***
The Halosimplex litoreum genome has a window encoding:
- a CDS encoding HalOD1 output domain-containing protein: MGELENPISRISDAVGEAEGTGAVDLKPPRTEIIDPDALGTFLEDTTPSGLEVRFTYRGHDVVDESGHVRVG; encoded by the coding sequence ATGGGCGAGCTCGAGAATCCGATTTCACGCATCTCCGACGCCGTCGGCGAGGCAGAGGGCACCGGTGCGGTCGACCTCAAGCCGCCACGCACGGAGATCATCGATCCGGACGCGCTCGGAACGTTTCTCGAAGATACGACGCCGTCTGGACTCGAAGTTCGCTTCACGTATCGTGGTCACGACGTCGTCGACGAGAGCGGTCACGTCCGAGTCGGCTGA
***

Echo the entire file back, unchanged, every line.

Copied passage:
The Halosimplex litoreum genome has a window encoding:
- a CDS encoding HalOD1 output domain-containing protein: MGELENPISRISDAVGEAEGTGAVDLKPPRTEIIDPDALGTFLEDTTPSGLEVRFTYRGHDVVDESGHVRVG; encoded by the coding sequence ATGGGCGAGCTCGAGAATCCGATTTCACGCATCTCCGACGCCGTCGGCGAGGCAGAGGGCACCGGTGCGGTCGACCTCAAGCCGCCACGCACGGAGATCATCGATCCGGACGCGCTCGGAACGTTTCTCGAAGATACGACGCCGTCTGGACTCGAAGTTCGCTTCACGTATCGTGGTCACGACGTCGTCGACGAGAGCGGTCACGTCCGAGTCGGCTGA